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Copper & Kings Blue Sky Mining Brandy Review

Producer: Copper & Kings. Distiller: undisclosed. ABV: 50%. Age: 7 years. Price: $40 for 375ml.

One of the few malternatives that has made its way into the regular Axis repertoire has been the line of extraordinary American brandies by Copper & Kings.

This young Kentucky distiller brings to brandy the same blend of tradition, innovation, and powerful flavors that its neighbors bring to bourbon. From their massive 62% ABV Butchertown to their beer barrel-finished Craftwerk line, they’ve made me think about brandy in a whole new way. I think they can do the same for any open-minded whisk(ey) lover.

Their latest release is the Blue Sky Mining brandy, a 7-year-old brandy distilled from Muscat grapes, matured in reconditioned wine casks, and finished for 30 months in a Kentucky  hogshead. It’s more floral and delicate in profile than C&K’s earlier releases, but the 50% ABV keeps up the intensity.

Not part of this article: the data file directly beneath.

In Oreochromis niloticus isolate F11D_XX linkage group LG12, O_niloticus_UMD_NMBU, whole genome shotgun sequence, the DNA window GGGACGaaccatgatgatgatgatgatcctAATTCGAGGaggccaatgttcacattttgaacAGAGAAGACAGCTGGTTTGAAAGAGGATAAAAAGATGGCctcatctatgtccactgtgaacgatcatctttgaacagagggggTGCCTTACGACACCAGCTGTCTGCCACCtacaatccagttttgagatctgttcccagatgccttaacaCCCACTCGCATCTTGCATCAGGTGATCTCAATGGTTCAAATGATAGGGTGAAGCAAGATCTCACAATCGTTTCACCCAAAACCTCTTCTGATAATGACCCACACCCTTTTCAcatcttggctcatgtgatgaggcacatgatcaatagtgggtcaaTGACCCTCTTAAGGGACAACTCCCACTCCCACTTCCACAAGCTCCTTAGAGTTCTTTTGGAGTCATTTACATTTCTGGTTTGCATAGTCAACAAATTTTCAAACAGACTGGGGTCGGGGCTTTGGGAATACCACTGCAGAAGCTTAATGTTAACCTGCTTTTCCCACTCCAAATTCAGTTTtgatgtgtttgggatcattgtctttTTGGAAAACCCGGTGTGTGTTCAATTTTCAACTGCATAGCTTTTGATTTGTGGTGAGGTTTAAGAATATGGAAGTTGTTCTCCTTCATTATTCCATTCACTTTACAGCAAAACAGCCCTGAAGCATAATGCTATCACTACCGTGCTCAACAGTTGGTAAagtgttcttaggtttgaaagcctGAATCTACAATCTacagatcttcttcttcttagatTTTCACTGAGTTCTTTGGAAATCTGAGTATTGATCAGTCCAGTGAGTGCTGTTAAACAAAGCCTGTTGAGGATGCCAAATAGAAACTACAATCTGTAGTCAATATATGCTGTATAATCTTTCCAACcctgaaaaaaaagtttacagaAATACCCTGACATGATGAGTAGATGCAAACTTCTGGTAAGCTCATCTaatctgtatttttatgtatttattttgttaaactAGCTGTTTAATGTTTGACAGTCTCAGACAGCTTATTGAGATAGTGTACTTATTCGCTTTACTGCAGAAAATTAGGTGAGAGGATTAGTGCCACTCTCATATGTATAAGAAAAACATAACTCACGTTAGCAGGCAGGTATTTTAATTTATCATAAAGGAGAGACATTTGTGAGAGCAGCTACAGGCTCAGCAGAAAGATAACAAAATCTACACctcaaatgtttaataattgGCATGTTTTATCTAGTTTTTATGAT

The nose is bright, fruity, floral. Jasmine and honeysuckle. A little juniper. Golden raisins. Applesauce. Very bright vanilla late on, bordering on the coconut notes from a light whiskey.

Substantial body. The palate starts with strong musky white grape note–that’s the muscat, naturally. The floral notes evolve into perfumed apple blossom. Then applesauce with cinnamon. Medium finish, with warm cedar and oak notes emerging late on.

Deliciously intriguing. A fair distance from Copper & Kings’ previous releases, but like everything else I’ve tried of theirs, a very welcome discovery. Availability will be limited, but K&L Wines has several other C&K offerings on sale and shippable. I’m about to head there to stock up myself.

Cheers, friends! – BO

Copper & Kings graciously provided a sample for review. As always, our opinions are 100% our own.

Chieftan’s Choice Single Malt Reviews

There comes a time in every whisky-lover’s education when independent bottlers are key. Maybe you’ve exhausted a favorite distillery’s official bottlings and want to dig in further. Maybe you want to see how different a given distillery’s spirit can be when it’s in someone else’s hands (and barrels). Maybe you just love the oddballs.